Activist Investor Creates A Monster With PokémonGo
If you’re loving running around catching all the damned Pokémons with Pokémon Go you have a Hong Kong-based activist hedge fund, Oasis Management, to thank. Players explore real world locations hunting Pokémon characters. Free to download, it makes its money off in-app purchases that make capturing Pokémon easier.
The hedge fund is finally making money on their Nintendo position after a near three-year push to get Nintendo to focus more on mobile. The fund has repeatedly called for Nintendo to target the mobile market and has 4% of its fund invested in the name. Here’s Oasis’ presentation on Nintendo from 2013.
Oasis is one of a handful of activists investors taking on sleepy Japanese companies and looking to overhaul corporate governance there. Note that Dan Loeb’s Third Point has been one of the pioneers of activism in Japan, taking on the parent company of 7-Eleven, Sony, and Suzuki.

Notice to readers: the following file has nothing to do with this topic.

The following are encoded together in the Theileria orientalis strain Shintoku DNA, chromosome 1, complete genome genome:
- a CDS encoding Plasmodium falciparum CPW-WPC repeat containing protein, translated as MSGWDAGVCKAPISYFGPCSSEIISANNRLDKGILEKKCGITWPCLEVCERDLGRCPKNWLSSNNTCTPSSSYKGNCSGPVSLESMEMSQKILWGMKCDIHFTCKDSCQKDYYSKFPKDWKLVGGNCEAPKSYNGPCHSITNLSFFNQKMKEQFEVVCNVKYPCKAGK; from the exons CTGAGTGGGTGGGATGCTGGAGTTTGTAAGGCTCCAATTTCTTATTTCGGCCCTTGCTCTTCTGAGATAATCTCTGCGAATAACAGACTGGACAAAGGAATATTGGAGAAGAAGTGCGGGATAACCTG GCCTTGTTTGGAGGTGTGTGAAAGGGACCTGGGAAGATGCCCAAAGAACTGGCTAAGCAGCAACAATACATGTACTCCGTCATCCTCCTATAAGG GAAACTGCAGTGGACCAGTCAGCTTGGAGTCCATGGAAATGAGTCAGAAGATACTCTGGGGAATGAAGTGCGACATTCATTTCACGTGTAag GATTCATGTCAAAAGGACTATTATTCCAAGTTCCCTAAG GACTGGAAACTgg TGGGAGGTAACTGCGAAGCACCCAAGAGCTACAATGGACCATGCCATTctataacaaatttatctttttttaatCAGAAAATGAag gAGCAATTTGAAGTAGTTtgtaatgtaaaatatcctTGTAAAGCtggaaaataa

Thanks to Pokémon Go, shares of Nintendo have soared more than 50% in just the last week. If you ask Nintendo, they’ll say the move to mobile was the brainchild of its in-touch C-suite, but it’s hard not see Oasis’ impact. In a 2013 presentation, Oasis had a slide that simply said: We want Nintendo to publish games for iOS and Android.”
They also put out this slide, showing that Nintendo was asleep at the wheel it when it comes to not targeting iOS and Android gaming.
When asked about it today, Oasis says that the move into mobile gaming was “so obvious, but nobody was talking about it.”
The problem, Japan operates in a completely different way. It’s very different from the Silicon Valley method of being eccentric, but at the end of the day being rational. Oasis says, “In Japan, analysts are looking at what the companies are doing and not what they could do.”
It took awhile, but Nintendo management appears to have realized that the same people who used to play Donkey Kong and Super Mario are still into gaming, but their engagement is smartphone focused these days. Lest, we forget that the idea of console gaming is quickly declining among millennials. The latest round of XBOX Ones and PS4s could easily be the last iteration of console systems. If you want stuff like this directly in your inbox, sign up for our free activist weekly newsletter.